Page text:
Why igneous rocks are hard?

1 Answer
Mar 28, 2016

Because the hardness of minerals in igneous rocks tends to be quite high.


Igneous rocks, like all rocks, consist of various kinds of minerals. Hardness in minerals is a function of the strength of their chemical bonds. In geology, the Mohs hardness classification was developed as a semi-quantitive way of the determining the relative hardness of minerals.

Diamond is the hardest mineral (# 10#) and the mineral "talc" the softest (#1#) . Minerals like quartz and feldspar are moderately hard at hardness #6# and are the main minerals in felsic granites and rhyolites.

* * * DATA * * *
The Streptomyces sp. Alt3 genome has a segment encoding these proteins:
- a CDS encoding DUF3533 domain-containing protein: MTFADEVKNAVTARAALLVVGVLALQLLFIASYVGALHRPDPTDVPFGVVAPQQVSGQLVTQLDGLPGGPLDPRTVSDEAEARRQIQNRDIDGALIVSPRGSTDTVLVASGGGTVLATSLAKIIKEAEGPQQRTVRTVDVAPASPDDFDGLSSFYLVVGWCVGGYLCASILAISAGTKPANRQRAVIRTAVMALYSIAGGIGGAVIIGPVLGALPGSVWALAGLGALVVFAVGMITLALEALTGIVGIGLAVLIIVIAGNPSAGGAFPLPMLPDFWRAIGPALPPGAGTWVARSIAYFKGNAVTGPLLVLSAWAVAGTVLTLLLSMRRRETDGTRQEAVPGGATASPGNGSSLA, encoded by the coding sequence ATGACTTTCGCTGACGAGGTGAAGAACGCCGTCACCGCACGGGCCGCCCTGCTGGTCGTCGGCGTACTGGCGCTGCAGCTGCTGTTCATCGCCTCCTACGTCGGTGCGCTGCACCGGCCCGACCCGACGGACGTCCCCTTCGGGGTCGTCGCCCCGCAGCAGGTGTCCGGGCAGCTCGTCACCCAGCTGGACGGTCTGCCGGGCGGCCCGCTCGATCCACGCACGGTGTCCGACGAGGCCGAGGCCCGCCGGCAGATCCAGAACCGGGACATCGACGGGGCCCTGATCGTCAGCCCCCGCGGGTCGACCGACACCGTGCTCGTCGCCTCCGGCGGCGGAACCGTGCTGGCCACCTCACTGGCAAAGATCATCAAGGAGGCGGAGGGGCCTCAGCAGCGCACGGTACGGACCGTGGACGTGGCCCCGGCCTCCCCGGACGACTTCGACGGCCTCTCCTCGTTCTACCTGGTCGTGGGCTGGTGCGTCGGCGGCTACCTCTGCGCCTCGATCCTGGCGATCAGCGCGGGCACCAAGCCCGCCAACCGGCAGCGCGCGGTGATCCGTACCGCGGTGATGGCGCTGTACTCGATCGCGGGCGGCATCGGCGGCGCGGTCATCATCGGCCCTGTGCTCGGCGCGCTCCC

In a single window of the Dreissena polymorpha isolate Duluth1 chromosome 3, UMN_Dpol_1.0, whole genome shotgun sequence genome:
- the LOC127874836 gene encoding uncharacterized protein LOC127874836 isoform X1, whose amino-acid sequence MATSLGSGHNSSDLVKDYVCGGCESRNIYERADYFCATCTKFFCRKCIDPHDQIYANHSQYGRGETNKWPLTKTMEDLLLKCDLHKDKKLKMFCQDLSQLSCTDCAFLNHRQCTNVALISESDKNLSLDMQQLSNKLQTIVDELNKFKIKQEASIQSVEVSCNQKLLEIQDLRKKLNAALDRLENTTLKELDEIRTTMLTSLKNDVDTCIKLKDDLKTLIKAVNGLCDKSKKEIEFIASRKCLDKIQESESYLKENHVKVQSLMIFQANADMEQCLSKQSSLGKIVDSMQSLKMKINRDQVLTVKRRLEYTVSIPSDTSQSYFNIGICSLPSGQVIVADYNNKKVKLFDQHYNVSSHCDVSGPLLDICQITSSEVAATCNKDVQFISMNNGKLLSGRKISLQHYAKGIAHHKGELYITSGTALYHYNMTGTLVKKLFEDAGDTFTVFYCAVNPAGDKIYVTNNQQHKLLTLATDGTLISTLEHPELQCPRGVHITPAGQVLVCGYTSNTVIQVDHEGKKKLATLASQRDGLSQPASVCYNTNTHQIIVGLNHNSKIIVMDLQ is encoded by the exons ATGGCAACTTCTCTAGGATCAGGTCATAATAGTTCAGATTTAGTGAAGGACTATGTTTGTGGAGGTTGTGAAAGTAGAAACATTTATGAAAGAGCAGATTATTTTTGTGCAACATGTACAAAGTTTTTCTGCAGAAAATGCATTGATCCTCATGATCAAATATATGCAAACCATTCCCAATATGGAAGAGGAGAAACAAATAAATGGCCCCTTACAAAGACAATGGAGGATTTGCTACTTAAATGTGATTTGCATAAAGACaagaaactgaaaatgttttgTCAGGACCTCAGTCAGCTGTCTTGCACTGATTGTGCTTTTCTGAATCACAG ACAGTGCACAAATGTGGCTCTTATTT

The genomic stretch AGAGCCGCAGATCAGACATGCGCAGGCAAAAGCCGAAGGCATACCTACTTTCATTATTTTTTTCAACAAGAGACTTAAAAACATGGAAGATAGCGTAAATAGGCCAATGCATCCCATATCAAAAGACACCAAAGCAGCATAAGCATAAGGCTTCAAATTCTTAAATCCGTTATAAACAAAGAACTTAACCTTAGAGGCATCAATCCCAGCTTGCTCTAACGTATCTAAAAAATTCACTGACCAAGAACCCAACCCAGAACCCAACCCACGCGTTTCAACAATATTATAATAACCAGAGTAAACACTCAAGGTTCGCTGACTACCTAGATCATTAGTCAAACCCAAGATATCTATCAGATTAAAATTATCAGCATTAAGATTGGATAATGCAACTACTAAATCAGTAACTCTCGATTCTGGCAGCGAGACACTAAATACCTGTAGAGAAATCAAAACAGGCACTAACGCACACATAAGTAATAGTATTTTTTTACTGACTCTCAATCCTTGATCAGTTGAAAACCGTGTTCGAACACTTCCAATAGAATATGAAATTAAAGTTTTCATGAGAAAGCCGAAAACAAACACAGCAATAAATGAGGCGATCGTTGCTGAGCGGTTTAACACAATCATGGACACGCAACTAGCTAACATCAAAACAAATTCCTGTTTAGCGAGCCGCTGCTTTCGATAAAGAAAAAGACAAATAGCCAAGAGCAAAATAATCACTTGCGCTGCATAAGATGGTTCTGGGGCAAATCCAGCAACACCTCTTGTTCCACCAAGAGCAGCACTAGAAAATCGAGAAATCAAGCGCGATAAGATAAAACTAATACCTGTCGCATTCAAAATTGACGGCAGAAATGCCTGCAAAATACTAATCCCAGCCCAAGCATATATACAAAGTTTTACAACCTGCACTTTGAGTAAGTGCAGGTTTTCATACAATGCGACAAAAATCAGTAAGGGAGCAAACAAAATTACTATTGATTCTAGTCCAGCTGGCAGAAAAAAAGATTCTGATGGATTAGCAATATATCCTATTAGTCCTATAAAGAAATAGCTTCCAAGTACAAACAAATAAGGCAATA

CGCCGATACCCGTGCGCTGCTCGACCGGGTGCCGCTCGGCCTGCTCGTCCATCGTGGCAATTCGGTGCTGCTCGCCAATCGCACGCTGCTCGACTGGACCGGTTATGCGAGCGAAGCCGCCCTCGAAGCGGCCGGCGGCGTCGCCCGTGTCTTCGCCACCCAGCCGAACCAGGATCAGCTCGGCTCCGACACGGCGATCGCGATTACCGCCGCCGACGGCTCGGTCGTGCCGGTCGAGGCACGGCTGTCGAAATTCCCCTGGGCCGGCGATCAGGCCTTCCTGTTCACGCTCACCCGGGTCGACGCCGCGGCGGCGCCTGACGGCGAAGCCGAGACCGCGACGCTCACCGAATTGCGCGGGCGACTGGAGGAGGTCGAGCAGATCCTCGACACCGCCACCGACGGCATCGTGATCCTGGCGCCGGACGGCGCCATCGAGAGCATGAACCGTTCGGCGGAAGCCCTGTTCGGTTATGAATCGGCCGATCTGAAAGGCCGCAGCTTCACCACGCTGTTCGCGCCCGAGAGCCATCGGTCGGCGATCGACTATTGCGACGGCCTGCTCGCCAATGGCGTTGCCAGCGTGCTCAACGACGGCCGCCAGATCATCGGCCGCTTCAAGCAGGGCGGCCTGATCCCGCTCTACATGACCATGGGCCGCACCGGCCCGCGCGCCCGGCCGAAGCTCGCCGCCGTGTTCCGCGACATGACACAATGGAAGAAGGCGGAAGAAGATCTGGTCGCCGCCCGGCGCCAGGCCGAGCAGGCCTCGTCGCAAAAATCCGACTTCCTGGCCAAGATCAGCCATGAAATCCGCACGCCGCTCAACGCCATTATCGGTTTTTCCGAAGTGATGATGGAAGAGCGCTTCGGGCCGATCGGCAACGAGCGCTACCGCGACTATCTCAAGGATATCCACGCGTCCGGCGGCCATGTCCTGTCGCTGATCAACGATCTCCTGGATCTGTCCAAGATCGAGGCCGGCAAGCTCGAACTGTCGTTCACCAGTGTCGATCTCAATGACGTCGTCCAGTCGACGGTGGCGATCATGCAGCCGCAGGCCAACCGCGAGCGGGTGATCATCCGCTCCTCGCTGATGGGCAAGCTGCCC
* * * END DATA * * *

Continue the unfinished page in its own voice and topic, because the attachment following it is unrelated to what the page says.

Hornblende (5-6) and Pyroxene minerals (5-6) are the main minerals in mafic basalts and gabbros.

So, the minerals in igneous rocks have a moderately high hardness and so igneous rocks themselves tend to be quite hard. They get even hard if they become a metamorphic rock.